Re: The Future of Tech Writing In America

Subject: Re: The Future of Tech Writing In America
From: Sharon Burton <sharon -at- anthrobytes -dot- com>
To: "McLauchlan, Kevin" <Kevin -dot- McLauchlan -at- safenet-inc -dot- com>
Date: Tue, 22 May 2012 05:55:21 -0700

Actually Australia and new Zealand do produce the best quality of merino wool. It has to do with the bloodlines, and less with climate, although climate is involved.

I'm a knitter and we know strange things. You need to learn to knit so you can knit your own merino socks!

Sent from my iPad

Cell: 951-202-0813

On May 22, 2012, at 5:30 AM, "McLauchlan, Kevin" <Kevin -dot- McLauchlan -at- safenet-inc -dot- com> wrote:

>
>
>
> Gene Kim-Eng wrote:
>>
>> Choosing and actually being able to find are two different things.
>> More
>> often than not you have to actually hunt for the US-made products, and
>> unfortunately the money I spend on things that can be found made in USA
>> pales compared to what I spend on things that can't. It takes a lot
>> of
>> socks to make up for a workstation PC.
>
> Indeed. I just bought a Dell Ultrasharp monitor. I know it wasn't
> made in Canada. Not likely it was made in the USofA.
>
> Speaking of socks... many years ago, I found that my feet prefer
> wool socks over cotton or plastics. So I stopped buying socks with
> cotton and plastic in 'em. That was good, though the socks often
> came from far away. I'm Canadian, so my preference - all other things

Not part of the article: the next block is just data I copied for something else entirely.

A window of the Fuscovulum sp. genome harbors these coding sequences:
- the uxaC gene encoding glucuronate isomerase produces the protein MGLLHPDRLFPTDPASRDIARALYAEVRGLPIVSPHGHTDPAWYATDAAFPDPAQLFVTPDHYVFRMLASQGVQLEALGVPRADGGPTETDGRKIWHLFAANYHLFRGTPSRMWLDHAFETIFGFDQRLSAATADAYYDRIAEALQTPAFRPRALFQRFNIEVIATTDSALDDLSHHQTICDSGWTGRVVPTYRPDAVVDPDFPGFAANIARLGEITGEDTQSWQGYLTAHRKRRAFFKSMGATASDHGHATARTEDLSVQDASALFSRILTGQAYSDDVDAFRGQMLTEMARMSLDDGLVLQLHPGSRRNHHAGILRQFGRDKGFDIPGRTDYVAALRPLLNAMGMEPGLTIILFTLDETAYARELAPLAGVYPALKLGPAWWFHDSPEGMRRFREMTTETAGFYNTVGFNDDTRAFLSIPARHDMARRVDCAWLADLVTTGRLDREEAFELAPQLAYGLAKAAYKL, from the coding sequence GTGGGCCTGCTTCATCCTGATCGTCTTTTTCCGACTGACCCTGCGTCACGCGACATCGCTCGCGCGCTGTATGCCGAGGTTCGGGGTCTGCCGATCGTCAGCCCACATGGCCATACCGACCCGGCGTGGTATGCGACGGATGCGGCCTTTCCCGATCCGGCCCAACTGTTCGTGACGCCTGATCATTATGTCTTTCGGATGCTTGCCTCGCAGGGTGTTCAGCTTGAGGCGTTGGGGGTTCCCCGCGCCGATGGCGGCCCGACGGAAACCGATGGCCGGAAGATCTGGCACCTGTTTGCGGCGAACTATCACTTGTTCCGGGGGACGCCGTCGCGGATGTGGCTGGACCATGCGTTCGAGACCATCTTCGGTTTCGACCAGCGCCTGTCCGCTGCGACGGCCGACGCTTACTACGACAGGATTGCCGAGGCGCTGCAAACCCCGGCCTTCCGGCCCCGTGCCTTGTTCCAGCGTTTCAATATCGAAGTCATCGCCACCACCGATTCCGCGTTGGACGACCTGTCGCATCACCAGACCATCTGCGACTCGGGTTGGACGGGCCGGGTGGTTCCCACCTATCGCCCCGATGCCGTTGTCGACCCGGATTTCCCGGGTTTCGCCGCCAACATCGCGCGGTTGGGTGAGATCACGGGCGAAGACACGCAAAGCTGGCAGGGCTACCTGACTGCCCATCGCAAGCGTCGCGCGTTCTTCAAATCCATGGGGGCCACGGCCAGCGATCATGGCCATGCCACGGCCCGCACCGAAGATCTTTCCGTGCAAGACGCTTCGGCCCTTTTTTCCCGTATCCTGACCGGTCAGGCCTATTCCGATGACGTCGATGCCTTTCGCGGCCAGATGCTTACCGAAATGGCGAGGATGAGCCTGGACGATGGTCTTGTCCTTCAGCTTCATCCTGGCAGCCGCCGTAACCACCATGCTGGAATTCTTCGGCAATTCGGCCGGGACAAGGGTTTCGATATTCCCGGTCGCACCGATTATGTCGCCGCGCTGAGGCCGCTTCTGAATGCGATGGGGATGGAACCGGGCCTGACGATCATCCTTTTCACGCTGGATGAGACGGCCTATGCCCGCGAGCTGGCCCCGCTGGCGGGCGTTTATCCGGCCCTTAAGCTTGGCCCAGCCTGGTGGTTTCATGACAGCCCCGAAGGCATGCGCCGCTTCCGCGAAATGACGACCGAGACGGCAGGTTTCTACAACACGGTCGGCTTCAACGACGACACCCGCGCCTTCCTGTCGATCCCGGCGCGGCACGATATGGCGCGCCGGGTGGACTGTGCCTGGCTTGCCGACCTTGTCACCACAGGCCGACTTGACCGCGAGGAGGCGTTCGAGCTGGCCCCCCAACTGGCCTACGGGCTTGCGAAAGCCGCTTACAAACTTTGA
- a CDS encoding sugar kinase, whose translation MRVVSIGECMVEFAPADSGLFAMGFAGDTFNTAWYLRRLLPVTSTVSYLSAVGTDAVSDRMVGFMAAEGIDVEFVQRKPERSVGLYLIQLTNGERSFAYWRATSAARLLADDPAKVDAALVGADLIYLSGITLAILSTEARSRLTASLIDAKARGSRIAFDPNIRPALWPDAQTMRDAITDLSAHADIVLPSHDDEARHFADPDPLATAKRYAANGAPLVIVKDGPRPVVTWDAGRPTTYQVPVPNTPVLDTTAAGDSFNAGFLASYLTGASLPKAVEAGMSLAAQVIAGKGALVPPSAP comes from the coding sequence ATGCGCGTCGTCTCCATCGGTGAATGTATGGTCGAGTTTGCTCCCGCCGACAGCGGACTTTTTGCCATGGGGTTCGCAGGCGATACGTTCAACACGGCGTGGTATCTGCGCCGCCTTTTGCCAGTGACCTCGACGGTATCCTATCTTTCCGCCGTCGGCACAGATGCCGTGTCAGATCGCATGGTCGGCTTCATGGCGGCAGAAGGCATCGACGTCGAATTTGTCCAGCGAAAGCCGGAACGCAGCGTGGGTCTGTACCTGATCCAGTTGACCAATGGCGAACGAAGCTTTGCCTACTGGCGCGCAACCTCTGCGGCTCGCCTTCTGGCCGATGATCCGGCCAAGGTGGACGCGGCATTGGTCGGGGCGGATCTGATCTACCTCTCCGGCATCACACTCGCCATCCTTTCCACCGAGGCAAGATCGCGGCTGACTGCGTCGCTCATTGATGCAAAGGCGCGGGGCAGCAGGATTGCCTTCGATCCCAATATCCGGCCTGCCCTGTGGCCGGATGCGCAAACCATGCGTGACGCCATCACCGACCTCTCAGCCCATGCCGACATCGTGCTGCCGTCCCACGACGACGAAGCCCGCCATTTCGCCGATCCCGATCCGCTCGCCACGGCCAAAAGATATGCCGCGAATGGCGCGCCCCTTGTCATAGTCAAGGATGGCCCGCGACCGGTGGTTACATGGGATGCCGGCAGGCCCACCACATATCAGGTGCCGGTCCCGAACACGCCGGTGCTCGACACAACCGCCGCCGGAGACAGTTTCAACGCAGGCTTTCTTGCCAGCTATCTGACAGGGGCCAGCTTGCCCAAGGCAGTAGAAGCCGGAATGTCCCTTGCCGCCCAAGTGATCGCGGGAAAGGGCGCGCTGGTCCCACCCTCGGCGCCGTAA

> being roughly equal - would be to buy Canadian. After that, buy
> American, after that, buy from away.
>
> Anyway, after I'd been wool-socking pretty much exclusively for
> more than a decade, a minor miracle happened. Sock makers (a
> few anyway) discovered Merino wool. Shortly afterward, *I*
> discovered Merino wool. My feet became tremendously happy,
> and the rest of me wanted some, too. I began actively looking
> for Merino versions of clothing items. That wasn't too awfully
> hard for sweaters and watch-caps, but ... really, how many
> sweaters and watch-caps does a body need?
>
> Years later, it's still almost impossible to find a golf or
> polo shirt made of Merino wool, but at least it's now easy
> to find athletic T-shirts and layer items (i.e., underwear
> with fancy new names) and the odd turtleneck in Merino.
> But even the ONE source I could find that makes [some of]
> their apparel in Canada was using New Zealand or Australian
> wool. The odd American site that carried the stuff ALSO
> admitted that their garments were either 100% imported or
> at least made from NZ or AU wool.
>
> Worse, several USian sites would sell me other trinkets, but
> would not ship the apparel items that I wanted. "Contiguous
> US States, only." Whether that was due to stupidity on their
> part, or stupidity on the part of [your-or-our] law-makers
> was immaterial. If I wanted Merino clothing I went back to
> the New Zealand and Australia sites and ordered direct.
>
> I can't believe that the entire North American continent
> doesn't have at least a few pockets of climate that would